Written by Reuters
14 Jun, 2019 | 11:08 am
Reuters: Hundreds of mainly women but also some men gathered at midnight on Friday (June 14) at the bottom of the Swiss city of Lausanne’s cathedral tower bell to symbolically launch the second national women strike in the history of the country, aimied at highlighting Switzerland’s poor record on defending the rights of women and families, in a very festive atmosphere.
Nearly three decades ago, on June 14, 1991, about 500,000 Swiss women went on strike throughout the country, to denounce salary differences between them and men, urge equal pay, denounce enduring discrimination, despite the fact that equality was enshrined in the Constitution in 1981.
Following the strike, five years later, the Switzerland Gender Equality Act came into force, banning workplace discrimination and sexual harassment, and protected women from biais or dismissal over pregnancy, marital status, or gender.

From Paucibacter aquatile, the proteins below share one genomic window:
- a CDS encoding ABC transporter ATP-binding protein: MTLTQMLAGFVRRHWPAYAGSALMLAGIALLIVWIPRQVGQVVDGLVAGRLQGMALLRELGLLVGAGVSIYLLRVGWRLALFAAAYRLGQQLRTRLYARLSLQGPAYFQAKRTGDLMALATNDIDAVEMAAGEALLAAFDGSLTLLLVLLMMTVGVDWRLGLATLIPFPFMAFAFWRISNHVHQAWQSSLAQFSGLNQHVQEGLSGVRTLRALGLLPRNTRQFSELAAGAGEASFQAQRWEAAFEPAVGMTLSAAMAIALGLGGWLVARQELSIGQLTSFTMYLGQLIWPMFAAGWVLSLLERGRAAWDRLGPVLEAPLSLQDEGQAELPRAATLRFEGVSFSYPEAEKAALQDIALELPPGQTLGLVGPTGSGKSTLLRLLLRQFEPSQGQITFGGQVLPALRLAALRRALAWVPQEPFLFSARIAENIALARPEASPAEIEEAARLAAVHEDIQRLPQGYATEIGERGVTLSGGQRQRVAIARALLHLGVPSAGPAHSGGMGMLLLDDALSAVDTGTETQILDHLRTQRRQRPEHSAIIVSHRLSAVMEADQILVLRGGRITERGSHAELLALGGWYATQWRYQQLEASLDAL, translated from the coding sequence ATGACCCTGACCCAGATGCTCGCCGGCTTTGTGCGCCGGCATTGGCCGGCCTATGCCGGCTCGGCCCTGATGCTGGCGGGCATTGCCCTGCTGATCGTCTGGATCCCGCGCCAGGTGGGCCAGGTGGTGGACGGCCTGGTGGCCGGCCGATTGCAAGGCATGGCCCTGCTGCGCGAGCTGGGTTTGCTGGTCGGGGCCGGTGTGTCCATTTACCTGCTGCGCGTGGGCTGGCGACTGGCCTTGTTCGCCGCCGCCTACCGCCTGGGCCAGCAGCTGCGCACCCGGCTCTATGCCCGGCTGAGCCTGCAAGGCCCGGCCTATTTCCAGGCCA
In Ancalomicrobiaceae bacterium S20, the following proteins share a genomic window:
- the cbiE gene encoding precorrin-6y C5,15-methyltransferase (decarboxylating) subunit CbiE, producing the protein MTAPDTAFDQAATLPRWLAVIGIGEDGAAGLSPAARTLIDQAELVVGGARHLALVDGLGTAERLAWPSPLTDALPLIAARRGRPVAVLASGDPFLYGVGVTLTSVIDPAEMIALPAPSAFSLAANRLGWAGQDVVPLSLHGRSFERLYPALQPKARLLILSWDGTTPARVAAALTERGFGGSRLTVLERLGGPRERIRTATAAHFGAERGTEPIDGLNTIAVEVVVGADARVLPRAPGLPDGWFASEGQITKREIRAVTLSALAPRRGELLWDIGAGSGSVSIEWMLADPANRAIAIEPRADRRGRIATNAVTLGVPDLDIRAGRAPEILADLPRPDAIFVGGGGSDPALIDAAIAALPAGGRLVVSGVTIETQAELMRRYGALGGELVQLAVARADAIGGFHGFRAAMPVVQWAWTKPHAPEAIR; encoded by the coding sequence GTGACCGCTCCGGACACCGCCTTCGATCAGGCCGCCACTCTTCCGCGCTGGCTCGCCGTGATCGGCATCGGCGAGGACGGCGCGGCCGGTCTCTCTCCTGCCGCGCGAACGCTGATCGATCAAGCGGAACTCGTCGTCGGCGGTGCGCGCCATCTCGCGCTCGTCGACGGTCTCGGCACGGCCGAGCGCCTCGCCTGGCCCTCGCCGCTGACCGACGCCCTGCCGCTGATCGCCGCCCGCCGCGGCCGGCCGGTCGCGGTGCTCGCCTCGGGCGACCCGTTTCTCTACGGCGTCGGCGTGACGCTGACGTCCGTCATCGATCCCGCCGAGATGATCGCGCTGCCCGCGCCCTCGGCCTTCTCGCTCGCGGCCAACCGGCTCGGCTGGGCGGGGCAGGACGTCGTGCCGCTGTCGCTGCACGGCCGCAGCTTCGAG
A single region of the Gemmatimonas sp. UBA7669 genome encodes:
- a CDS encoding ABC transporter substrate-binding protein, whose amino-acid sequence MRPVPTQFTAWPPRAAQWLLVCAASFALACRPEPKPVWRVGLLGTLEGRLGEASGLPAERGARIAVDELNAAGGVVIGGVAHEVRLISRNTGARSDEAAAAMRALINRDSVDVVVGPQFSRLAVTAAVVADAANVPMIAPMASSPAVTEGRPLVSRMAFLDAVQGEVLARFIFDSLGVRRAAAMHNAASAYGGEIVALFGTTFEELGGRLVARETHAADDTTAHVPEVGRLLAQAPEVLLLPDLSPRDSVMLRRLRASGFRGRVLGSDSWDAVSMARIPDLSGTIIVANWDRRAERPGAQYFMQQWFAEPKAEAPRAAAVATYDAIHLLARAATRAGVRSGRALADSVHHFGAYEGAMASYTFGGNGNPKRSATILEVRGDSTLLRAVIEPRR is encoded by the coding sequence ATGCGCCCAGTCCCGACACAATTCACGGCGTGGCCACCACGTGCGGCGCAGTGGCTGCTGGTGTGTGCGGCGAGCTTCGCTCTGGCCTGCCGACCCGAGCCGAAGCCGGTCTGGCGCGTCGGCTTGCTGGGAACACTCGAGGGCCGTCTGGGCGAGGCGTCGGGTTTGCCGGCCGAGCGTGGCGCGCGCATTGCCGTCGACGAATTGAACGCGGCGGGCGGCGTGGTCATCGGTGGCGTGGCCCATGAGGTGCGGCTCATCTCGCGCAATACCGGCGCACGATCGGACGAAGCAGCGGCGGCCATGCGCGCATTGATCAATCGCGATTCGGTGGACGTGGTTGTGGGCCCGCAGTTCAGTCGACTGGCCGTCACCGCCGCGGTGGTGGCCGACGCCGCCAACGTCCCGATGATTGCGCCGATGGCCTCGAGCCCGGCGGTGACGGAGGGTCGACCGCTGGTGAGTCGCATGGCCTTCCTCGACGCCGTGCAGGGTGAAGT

But for the organisers of the strike, whose moto is “pay, time, respect”, and for women, equality is far from having been achieved: there is still a 20% discrepancy between women’s and men’s salaries, and the discrimination gaap, that is differences that cannot be explained by role or rank, has actually worsened since 2000, according to data from the Federal Statistics Office.
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